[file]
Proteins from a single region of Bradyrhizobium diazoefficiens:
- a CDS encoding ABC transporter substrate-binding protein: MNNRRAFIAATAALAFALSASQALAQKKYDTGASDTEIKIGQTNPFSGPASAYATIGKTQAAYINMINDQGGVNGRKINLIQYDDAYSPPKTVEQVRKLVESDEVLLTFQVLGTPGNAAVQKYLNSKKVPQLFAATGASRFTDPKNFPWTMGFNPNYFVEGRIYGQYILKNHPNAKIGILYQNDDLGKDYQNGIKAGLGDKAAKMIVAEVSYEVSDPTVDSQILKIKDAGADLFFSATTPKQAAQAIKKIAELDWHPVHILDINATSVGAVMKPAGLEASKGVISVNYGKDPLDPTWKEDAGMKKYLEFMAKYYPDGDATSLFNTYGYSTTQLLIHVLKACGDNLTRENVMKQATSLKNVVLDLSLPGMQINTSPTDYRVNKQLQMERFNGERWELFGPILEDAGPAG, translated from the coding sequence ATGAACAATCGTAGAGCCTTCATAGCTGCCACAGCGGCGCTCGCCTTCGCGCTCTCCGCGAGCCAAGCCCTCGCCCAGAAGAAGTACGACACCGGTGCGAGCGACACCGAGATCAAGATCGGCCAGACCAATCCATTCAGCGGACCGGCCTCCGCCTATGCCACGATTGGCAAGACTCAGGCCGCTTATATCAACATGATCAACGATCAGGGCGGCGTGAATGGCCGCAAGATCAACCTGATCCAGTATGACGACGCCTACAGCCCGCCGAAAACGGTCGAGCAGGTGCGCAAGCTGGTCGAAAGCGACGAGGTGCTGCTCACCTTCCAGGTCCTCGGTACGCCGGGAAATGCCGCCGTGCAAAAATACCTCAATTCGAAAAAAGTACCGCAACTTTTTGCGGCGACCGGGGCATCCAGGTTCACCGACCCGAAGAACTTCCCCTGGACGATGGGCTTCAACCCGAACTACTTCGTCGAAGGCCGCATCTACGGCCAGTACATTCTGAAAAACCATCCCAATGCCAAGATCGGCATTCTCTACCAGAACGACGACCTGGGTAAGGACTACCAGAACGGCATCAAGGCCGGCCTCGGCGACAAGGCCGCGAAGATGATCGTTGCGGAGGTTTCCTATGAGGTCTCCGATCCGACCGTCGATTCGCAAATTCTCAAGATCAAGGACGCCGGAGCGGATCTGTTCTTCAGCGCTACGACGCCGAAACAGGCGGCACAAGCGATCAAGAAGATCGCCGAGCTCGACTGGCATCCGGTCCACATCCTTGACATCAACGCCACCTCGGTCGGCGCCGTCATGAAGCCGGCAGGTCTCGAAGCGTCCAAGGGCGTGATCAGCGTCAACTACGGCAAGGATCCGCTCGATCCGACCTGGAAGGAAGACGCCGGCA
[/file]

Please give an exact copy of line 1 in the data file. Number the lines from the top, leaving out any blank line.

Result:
Proteins from a single region of Bradyrhizobium diazoefficiens: